There were so many wild cards in this past presidential election that surely scholars will be poring over it for years to come. In light of Obama‘s victory, I had a thought that may already be on some scholar’s mind, although the proof of this thesis will hardly be simple.
It goes like this. For years, some scholars (including Roland Fryer) have argued that one factor in the black-white education gap is the “acting white” phenomenon, in which some students, as Fryer and David Austen-Smith wrote:
… have tremendous disincentives to invest in particular behaviors (i.e., education, ballet, etc.) due to the fact that they may be deemed a person who is trying to act like a white person (a k a “selling-out”). Such a label, in some neighborhoods, can carry penalties that range from being deemed a social outcast, to being beaten or killed.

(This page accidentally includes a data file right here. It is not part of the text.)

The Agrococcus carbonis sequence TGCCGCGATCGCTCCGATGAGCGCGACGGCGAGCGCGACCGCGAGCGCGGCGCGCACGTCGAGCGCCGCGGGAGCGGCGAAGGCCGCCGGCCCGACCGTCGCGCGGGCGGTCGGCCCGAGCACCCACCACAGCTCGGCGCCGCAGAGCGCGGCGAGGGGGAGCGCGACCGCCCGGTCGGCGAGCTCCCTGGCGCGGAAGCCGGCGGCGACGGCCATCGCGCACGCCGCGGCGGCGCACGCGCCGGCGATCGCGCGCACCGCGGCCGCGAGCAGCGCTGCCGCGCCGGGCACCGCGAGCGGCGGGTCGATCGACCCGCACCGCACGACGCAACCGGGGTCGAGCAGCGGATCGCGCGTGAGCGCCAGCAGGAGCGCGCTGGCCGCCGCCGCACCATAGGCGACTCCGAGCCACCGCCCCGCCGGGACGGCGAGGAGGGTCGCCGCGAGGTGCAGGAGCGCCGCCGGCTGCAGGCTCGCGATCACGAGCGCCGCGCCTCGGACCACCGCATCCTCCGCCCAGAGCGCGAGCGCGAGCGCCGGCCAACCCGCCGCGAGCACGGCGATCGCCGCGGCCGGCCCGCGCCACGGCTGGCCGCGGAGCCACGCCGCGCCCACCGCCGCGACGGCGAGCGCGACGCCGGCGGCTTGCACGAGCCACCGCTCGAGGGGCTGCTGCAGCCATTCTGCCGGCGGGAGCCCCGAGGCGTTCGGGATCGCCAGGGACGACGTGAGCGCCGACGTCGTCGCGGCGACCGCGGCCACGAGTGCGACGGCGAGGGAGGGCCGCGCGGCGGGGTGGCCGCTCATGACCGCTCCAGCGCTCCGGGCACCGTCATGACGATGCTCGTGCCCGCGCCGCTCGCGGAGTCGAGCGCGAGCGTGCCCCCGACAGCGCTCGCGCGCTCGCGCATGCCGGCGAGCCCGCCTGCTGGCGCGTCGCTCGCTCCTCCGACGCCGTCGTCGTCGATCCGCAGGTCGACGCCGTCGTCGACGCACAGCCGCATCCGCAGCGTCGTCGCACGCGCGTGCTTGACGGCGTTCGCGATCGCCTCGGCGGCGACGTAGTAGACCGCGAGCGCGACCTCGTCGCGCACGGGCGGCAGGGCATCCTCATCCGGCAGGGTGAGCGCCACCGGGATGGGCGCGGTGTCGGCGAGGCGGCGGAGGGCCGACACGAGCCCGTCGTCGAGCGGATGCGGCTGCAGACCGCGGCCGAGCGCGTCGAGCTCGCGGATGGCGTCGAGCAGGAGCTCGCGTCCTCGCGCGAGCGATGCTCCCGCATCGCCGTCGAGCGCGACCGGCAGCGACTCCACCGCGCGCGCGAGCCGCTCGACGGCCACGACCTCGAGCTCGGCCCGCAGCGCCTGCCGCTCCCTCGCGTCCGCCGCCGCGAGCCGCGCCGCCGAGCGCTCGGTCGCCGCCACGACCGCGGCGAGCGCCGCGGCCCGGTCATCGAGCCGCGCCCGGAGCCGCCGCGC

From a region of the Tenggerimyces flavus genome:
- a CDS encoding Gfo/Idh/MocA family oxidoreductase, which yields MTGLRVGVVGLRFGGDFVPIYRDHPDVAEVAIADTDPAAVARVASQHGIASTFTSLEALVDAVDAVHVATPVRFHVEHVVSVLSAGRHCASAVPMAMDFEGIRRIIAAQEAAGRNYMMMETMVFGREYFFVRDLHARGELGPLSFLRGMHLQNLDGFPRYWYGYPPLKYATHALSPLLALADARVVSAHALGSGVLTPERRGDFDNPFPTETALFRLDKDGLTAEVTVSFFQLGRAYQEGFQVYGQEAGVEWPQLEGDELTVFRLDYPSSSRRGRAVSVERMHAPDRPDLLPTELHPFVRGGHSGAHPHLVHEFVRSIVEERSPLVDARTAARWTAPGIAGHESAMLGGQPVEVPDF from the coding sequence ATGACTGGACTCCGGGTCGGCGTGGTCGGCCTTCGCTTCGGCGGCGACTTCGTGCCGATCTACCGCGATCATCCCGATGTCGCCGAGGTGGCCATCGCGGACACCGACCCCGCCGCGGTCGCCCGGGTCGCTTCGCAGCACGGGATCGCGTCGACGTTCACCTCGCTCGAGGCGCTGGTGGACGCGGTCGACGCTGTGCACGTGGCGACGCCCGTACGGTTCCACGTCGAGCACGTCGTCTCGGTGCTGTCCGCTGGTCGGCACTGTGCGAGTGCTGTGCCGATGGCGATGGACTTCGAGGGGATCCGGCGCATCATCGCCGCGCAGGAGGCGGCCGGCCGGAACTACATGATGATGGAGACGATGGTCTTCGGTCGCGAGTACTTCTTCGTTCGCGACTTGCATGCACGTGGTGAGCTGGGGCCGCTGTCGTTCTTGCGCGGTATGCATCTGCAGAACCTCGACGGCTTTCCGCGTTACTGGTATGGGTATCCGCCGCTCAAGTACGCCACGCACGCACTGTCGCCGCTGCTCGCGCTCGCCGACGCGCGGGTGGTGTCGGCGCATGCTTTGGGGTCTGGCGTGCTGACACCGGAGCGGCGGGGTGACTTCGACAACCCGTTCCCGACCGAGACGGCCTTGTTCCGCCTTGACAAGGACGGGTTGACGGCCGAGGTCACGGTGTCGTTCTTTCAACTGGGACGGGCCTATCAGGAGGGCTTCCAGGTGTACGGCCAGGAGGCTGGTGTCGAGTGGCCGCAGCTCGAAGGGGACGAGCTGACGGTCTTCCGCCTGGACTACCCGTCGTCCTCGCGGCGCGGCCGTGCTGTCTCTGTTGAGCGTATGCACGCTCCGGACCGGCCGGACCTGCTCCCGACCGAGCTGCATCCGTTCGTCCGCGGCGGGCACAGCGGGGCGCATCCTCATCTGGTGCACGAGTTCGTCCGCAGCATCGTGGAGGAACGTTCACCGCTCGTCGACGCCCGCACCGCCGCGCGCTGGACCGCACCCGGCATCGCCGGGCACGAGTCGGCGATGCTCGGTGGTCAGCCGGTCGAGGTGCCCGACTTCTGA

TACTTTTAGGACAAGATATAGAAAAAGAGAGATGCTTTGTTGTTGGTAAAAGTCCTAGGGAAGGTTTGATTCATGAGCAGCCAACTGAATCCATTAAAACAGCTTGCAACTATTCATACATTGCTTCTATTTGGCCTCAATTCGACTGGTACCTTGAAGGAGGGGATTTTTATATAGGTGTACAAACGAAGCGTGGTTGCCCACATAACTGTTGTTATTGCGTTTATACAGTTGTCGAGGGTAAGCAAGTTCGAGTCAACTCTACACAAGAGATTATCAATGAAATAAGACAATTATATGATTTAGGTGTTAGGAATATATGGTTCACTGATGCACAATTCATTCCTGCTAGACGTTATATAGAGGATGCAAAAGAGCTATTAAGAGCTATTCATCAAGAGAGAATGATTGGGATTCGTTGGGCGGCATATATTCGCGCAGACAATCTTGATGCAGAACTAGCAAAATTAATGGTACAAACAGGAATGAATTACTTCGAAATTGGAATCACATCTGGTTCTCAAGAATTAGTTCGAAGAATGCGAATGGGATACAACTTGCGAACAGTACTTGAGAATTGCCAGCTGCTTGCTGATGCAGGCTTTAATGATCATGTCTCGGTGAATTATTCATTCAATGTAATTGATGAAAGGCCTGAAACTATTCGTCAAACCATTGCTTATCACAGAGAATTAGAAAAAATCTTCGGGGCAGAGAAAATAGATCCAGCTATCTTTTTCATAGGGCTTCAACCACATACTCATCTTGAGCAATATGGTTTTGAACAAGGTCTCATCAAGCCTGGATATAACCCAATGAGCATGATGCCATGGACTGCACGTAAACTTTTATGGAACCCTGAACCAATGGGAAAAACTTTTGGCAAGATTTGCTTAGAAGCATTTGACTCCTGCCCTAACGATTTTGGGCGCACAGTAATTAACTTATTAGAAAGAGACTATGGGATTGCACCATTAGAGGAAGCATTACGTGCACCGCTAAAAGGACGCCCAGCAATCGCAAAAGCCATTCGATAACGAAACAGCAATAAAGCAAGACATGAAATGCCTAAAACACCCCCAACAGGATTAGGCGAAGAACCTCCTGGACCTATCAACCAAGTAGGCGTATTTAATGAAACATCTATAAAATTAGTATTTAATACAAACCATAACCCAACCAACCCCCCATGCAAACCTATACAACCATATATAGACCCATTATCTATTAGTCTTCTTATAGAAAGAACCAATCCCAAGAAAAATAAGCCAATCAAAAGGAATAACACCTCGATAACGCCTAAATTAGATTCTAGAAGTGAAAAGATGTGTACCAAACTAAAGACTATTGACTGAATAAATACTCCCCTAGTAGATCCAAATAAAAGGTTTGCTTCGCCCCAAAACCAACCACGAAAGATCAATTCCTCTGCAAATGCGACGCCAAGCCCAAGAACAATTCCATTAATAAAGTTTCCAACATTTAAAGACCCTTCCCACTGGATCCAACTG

If you believe in the “acting white” effect — not everyone does — then should you also believe in the potential of an “acting Obama” effect? That is, if “acting white” means that certain kinds of accomplishment are considered off-limits by certain kinds of black kids, will the fact that a black man (O.K., a mixed-race man) is now president of the United States change the perception of what it means to be accomplished, and what it means to be black?
For black school kids, will the positive effect of a black president trump the negative effect of the “acting white” stereotype? Or might it even piggyback the stereotype? — i.e., if you’re willing to act really white, you get to run the free world.
Conversely, I’ve heard people say that when white people act stupid, they are “acting Bush.”